Saturday, January 24, 2009

New Equipment

This is the first of 7,000 postings regarding bike equipment, but this is one about something relatively mundane. When I got on my trainer last, and no, I can't tell you when that was because I am training in secret right now, but anyway, when I got on my trainer the last time, I noticed I was getting some, well, numbness. And, as anyone who spends time on a trainer knows, numbness can come with the territory, but this was a bit different and it seemed like the pressure points were a bit off. My sense was that the seat was sloped down a bit. This resulted in getting out a level to check it.

I should note here that I have a teammate who rivals Eddy Merckx for the title of "Mr. Millimeter". His super-power is knowing to the millimeter how his bike is supposed to feel, so that if the seat is up or down, or I suppose the padding is denser or less dense due to the air temperature, he senses it and it must be adjusted. Now, to his credit, this is not a daily thing, because, frankly, he is a good mechanic and his bike is within his micrometer tolerances every day. He must take care of the various barometric pressure adjustments before he wheels out of the garage, but I digress.

So, I got out the level and sure enough, the seat was a bit nose up. Not a lot, but enough that it was probably the cause of my "issue." So, I had my allen wrench at the ready and loosened the bolt on the seat post.

From Misc Bike Pics

I am used to this process, so I loosened and tried to slide the nose of the seat lightly. No go. I pushed a bit harder and realized that the nut must need to be a bit looser. Again, no movement. It turns out that I had forgotten to readjust my thinking from current bike stuff to "old" bike stuff. Here is a better picture of the seat post.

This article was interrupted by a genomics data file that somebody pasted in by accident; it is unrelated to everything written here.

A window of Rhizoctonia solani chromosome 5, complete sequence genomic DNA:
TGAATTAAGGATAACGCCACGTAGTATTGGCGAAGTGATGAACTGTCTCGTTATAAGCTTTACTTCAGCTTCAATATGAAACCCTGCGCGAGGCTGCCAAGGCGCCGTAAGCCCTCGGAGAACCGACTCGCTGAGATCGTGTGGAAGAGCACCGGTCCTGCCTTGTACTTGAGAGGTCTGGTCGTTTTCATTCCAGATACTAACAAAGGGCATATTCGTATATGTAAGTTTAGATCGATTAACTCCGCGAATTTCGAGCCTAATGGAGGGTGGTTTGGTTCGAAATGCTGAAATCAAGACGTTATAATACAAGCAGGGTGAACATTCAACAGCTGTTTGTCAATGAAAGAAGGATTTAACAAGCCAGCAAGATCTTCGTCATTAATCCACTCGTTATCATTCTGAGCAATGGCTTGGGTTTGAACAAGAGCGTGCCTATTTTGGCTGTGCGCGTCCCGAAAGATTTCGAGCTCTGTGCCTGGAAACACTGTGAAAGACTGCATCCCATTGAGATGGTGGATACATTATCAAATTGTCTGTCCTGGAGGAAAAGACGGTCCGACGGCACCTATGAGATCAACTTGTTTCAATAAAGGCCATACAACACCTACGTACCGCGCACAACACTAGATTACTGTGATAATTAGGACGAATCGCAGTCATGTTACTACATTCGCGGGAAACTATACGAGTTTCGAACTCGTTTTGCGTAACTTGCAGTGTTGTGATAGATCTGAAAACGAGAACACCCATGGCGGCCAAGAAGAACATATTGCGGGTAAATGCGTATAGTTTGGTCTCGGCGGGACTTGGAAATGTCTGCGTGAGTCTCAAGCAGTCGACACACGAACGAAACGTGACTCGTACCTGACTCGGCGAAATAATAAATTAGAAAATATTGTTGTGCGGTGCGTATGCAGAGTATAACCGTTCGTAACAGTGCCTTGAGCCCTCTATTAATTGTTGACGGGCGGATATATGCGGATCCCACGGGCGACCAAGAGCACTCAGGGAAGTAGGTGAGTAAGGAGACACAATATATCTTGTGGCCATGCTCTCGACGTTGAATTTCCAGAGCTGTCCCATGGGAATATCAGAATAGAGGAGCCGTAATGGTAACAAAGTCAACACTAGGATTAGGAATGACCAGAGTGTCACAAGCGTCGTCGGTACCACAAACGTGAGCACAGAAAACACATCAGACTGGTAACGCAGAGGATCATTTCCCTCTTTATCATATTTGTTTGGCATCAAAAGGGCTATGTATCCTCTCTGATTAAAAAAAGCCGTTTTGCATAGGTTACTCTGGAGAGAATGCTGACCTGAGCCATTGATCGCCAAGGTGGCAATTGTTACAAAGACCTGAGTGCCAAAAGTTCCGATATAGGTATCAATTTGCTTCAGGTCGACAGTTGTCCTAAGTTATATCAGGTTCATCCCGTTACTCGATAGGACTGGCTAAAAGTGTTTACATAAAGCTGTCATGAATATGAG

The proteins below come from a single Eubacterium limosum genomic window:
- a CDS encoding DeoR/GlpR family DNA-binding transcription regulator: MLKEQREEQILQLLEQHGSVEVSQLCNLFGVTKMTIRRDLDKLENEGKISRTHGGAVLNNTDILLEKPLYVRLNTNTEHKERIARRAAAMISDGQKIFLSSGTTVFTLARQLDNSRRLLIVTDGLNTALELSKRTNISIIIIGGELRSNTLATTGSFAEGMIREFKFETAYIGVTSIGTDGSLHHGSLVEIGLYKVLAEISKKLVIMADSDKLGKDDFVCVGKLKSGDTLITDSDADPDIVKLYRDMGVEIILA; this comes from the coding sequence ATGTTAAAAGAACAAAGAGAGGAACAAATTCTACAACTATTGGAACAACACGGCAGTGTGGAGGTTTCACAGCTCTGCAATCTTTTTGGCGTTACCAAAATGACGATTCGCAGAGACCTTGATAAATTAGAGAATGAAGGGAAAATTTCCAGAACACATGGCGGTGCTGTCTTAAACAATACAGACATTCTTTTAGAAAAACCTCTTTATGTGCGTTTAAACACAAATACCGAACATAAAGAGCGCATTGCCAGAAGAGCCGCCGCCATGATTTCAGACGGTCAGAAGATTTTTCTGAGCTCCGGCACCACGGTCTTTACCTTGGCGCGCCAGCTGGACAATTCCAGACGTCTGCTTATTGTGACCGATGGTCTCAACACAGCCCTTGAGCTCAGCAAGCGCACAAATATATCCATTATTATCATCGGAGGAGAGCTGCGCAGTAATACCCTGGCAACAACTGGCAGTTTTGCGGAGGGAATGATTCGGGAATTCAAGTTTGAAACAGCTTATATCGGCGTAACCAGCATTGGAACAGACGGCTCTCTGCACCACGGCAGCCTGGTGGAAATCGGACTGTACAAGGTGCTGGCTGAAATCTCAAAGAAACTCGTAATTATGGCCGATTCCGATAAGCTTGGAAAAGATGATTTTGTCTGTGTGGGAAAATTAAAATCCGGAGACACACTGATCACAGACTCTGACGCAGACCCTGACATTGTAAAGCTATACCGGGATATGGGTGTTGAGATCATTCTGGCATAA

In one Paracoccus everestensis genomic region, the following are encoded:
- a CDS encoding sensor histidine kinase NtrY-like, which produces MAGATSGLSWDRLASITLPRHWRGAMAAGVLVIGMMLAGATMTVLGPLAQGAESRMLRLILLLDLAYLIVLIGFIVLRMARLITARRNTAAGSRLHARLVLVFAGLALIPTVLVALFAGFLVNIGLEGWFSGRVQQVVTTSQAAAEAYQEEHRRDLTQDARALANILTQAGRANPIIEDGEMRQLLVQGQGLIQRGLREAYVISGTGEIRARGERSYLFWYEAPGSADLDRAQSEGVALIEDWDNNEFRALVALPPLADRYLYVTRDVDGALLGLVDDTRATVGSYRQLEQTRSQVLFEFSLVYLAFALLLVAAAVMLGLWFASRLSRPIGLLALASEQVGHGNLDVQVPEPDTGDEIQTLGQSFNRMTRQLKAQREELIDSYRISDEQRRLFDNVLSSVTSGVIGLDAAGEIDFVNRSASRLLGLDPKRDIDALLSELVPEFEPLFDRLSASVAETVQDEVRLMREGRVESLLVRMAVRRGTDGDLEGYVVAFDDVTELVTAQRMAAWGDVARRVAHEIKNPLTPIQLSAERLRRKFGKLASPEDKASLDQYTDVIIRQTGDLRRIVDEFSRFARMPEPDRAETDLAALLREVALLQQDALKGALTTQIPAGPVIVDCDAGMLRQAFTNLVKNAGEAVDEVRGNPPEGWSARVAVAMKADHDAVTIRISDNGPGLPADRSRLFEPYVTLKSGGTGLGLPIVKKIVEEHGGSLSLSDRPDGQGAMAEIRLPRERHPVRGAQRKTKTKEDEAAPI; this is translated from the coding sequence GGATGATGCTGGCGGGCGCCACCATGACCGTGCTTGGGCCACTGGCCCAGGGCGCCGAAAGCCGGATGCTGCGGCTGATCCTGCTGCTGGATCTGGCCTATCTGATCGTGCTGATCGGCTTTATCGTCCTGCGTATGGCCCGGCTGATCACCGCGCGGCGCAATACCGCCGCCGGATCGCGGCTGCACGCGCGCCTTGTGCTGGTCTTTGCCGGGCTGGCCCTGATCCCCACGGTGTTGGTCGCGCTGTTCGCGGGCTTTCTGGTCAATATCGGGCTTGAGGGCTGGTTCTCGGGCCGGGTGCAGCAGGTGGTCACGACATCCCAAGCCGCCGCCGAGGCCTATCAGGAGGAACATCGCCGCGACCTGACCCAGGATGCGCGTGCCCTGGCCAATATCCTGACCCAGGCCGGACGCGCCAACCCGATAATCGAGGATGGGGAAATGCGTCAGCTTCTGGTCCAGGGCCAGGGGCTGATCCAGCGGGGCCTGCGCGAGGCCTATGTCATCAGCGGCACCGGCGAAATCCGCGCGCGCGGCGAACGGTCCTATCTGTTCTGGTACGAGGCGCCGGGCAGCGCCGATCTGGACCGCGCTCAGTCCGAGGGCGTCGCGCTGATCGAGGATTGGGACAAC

From Misc Bike Pics
This is a Campagnolo seat post, circa 1991 or 1992. It wasn't the nicest Campy seat post in those days, but it well represented the state of technology in that era. The issue, it turns out, is that the seat post mechanism for adjusting the seat involves a series of large teeth that match up, so that if the bolt is even slightly holding the pieces together, the seat won't move. Probably nice, but the downside is slight adjustments are simply not possible, only in the increments set by the teeth. Also, as a result, there is almost no fore-aft.

Today, the adjustment on a modern seat post is much more faceted and can be done in the tiniest of increments. That is not only good for Mr. Millimeter, it is good for everyone.

This leads to my pitch for the day. The new equipment really is nice. There really are differences between equipment of ten years ago (not to mention 20) and today. Today's stuff is usually stronger and lighter and more adjustable. Bike geeks who like the latest and greatest (guilty) enjoy the state of the art, but the truth is that in every price point the equipment is so much nicer than even the really expensive stuff of a few years ago that it is amazing. My guess is that the bottom of the line Trek 1.2 would be head and shoulders above the bikes that Greg Lemond used to win the Tour de France. Sure, Lance is still riding the top of the line, but it is cool to think about how nice, how strong, how light, how dependable, how adjustable and how rideable almost all the bikes are today. Whether it's Lance's, or yours, or the next one added to the stable.
Rider 3

From Misc Bike Pics

No comments:

Post a Comment